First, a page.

Can you tell us about your background?
Way back in 2002, Uttara Mendiratta remembers being enthralled by the sight of two tiger cubs playing in the Panna Tiger Reserve in Madhya Pradesh. A few years after that encounter, as a senior researcher with the Wildlife Protection Society of India, she was investigating tiger poaching on the basis of several reports that Panna was experiencing a high level of organised poaching.
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Examining the seized skins of poached tigers, she would often wonder whether the cubs she had seen had fallen to the poacher’s gun. Then Panna followed Sariska, lost all its tigers, and won the dubious distinction of officially being acknowledged as the second tiger reserve to have suffered the local extinction of tigers. The difference this time was that scientists had anticipated the situation and had warned the authorities about the danger eight years before the event! Unbelievably a wildlife intelligence report subsequently claimed that science, not poachers or the illegal wildlife trade, was responsible.
How did you end up in such an offbeat, unconventional and uncommon career?
While pursuing her honors in History in 1996 at Lady Sri Ram College, Delhi, Uttara Mendiratta had a wild side to her. She loved wildlife and everything to do with its conservation. When in college, she volunteered with the Ranthambhore Foundation that was then headed by Valmik Thapar and Wildlife Protection Society of India (WPSI). Once you enter the forest you never come out the same they say, and that’s exactly what the forests did to her. When NCBS started an MSc in Wildlife Biology & Conservation programme in 2006, Uttara left ‘history’ behind her. “As this course admits students from non-science backgrounds I found a great opportunity to learn the science behind conservation. I wanted to understand the ecology of the forest and wildlife that were by now my passion and career,” says Uttara.
What do you do?
I am interested in working on anti-poaching and anti-trafficking efforts in Asia. In addition to helping design and develop capacity building for enforcement departments I am also interested in taking on trade studies and research on poaching pressure faced by wildlife in this region. Given the recent internationalization of illegal wildlife trade, I feel there is an urgent need to find new solutions to this problem, which are based on an understanding of both local and international drivers of poaching and trafficking of wildlife.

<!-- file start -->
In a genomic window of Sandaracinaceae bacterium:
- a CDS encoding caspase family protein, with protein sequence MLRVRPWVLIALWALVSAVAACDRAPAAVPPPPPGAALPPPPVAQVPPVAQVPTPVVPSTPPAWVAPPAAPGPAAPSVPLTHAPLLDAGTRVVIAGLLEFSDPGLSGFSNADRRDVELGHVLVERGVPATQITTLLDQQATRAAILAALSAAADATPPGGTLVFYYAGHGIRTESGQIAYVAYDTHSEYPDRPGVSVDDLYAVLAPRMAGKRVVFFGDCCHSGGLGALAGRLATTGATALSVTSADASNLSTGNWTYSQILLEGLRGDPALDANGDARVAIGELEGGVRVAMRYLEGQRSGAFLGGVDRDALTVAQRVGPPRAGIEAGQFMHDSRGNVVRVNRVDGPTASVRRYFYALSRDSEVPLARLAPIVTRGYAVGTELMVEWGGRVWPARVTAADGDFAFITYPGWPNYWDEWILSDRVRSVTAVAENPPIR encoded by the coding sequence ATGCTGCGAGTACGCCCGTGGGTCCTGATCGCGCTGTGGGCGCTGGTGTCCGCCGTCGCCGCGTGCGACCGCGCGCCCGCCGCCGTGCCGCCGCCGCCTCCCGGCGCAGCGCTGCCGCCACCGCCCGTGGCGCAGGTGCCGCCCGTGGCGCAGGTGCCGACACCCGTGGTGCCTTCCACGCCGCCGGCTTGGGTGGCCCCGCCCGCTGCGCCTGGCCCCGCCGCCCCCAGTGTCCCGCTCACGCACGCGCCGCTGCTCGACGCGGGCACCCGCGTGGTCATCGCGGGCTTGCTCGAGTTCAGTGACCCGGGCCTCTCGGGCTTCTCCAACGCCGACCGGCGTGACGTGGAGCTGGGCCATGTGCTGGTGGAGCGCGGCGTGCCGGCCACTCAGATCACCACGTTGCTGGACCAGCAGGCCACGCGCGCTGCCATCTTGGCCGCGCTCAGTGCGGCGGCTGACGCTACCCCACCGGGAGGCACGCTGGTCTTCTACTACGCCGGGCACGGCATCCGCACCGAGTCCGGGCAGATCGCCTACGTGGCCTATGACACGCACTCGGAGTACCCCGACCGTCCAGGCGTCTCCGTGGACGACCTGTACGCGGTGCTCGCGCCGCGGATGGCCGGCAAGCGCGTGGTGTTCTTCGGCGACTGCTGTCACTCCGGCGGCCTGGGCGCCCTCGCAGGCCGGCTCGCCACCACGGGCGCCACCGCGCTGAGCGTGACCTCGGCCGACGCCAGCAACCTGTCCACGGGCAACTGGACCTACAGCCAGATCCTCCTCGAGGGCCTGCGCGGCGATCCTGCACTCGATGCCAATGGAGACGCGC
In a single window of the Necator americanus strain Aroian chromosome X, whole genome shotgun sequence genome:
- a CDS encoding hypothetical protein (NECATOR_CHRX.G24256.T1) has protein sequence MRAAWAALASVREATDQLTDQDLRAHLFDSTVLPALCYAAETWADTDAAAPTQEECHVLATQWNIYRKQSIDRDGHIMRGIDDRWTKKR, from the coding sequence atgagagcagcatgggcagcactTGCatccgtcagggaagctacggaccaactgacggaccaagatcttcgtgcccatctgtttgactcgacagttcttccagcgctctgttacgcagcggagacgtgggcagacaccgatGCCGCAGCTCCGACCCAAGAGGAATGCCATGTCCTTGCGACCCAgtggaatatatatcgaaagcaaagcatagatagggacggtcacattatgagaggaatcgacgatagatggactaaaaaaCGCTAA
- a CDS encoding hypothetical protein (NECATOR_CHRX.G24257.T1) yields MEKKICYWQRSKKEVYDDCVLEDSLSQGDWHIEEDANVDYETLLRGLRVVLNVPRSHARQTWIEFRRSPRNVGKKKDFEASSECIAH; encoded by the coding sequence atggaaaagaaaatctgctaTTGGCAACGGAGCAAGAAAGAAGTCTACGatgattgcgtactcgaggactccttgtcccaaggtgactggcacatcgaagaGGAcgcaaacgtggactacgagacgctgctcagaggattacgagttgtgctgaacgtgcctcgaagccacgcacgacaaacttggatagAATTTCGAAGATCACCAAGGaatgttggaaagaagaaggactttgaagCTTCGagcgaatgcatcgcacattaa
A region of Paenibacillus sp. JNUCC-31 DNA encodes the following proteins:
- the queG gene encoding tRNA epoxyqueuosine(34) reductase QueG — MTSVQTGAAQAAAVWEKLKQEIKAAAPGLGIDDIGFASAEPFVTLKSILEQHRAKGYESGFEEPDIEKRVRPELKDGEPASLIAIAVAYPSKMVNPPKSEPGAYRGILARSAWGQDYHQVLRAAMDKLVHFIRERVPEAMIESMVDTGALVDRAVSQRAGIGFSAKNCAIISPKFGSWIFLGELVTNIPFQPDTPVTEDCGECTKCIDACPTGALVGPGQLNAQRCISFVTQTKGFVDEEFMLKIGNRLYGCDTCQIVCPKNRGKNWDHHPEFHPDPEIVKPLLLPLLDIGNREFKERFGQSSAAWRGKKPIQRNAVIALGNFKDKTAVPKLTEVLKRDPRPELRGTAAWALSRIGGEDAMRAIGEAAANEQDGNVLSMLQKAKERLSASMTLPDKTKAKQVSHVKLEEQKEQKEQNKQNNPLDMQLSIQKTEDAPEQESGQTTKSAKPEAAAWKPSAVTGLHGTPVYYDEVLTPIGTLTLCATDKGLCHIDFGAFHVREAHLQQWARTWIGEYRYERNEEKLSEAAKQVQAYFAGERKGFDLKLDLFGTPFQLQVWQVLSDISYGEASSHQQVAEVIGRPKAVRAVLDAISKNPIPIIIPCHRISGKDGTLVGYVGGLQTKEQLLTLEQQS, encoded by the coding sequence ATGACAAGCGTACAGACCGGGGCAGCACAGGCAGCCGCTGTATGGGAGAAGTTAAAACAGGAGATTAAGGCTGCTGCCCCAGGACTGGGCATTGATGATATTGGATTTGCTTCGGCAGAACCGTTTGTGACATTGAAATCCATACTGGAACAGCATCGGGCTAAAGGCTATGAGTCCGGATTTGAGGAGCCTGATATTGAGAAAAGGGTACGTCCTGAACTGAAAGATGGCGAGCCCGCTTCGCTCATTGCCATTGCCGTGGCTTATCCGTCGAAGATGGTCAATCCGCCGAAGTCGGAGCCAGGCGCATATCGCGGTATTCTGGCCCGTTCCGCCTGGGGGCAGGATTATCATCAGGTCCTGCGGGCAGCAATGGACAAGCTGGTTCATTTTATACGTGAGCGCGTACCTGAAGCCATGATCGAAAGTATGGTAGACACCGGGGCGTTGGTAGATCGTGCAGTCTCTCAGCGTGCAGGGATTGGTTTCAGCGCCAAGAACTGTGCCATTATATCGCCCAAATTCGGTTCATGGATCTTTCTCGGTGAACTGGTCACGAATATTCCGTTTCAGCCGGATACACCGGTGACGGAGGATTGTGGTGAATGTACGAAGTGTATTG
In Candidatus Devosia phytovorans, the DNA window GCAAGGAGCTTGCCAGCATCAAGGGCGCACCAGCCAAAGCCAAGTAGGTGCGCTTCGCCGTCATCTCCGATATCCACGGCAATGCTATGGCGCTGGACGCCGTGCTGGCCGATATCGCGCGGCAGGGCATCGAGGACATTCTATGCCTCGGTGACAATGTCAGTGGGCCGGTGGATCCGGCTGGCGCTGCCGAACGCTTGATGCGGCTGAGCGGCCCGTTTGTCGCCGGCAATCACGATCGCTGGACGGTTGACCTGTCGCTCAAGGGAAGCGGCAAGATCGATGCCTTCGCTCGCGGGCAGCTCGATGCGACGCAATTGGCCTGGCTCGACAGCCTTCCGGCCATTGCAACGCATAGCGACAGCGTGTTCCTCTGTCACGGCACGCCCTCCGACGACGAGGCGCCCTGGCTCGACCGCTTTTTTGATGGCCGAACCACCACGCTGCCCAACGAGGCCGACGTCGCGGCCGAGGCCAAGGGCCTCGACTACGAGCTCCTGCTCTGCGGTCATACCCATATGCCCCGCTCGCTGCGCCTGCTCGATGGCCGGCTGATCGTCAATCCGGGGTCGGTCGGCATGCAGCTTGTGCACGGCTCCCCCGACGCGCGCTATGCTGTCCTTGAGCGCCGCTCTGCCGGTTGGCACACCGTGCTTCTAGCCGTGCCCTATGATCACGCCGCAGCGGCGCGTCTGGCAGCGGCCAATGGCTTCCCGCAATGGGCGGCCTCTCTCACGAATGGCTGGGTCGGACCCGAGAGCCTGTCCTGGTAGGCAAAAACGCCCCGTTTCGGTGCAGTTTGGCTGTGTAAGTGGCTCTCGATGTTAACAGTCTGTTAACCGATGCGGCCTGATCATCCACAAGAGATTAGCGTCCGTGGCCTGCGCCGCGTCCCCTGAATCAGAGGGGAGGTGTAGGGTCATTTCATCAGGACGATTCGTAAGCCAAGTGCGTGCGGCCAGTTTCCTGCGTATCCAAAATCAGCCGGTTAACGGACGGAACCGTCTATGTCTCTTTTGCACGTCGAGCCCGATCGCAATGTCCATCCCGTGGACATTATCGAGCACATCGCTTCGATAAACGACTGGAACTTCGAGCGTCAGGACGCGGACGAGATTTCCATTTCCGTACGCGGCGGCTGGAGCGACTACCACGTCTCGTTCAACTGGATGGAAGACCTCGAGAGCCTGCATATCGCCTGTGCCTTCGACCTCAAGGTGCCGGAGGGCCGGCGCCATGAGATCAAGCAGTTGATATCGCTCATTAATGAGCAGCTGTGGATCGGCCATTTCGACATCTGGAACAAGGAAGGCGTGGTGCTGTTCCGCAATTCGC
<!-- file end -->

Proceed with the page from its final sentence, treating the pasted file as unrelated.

Fast forward to six years and Uttara is now a consultant with Freeland Foundation, Bangkok. “I work on anti-poaching and wildlife trade issues in Asia.” She is also helping set up the Freeland Trust of India. “In a few months, we’ll see the launch of a Wildlife Legal Help Centre. With this we’ll help enforcement officials across India get more convictions against wildlife criminals.”
Can you tell us a bit about your past work?
1997-2002 – I worked for Ranthambhore Foundation where I edited the Tiger Link Newsletter. During this time I also volunteered for some field based research assistantshipsthat involved tiger and prey-base monitoring, socio-economics of villages around snow leopard habitat and short projects like that on study on relocation of villages from Tiger Reserves in Karnataka.
2003- 2007 – I worked with Wildlife Protection Society of India (WPSI) on poaching and trade related issues as the Senior Conservation Officer. It is during this period that I worked closely with anti-poaching efforts and developed a deep understanding of wildlife trade in the region. I was part of trade studies and surveys of illegal market in India and China. I was also part of the International Tiger Coalition team at CITES in 2007. (Note – 2004-2006 I was on sabbatical from WPSI to attend the MSc course).
2008-2011 – I worked as the coordinator of the Citizen Science Programme at the National Centre for Biological Sciences (NCBS). The Programme is one of the first in India to use volunteer networks to record and monitor bird migration and plant phenology in order to study the effects of climate change on ecology.
2011-Present – I currently work with Freeland, which is committed to help reduce wildlife and human trafficking across Asia by providing direct training and technical assistance to police, customs and environmental agencies to combat poaching, illegal logging and human trafficking. In India, Freeland will initially focus on giving legal help and training to enforcement staff to help tackle the growing menace of wildlife crimes that plunder India’s biodiversity to cater to the ever-growing illegal markets in other parts of Asia and across the globe.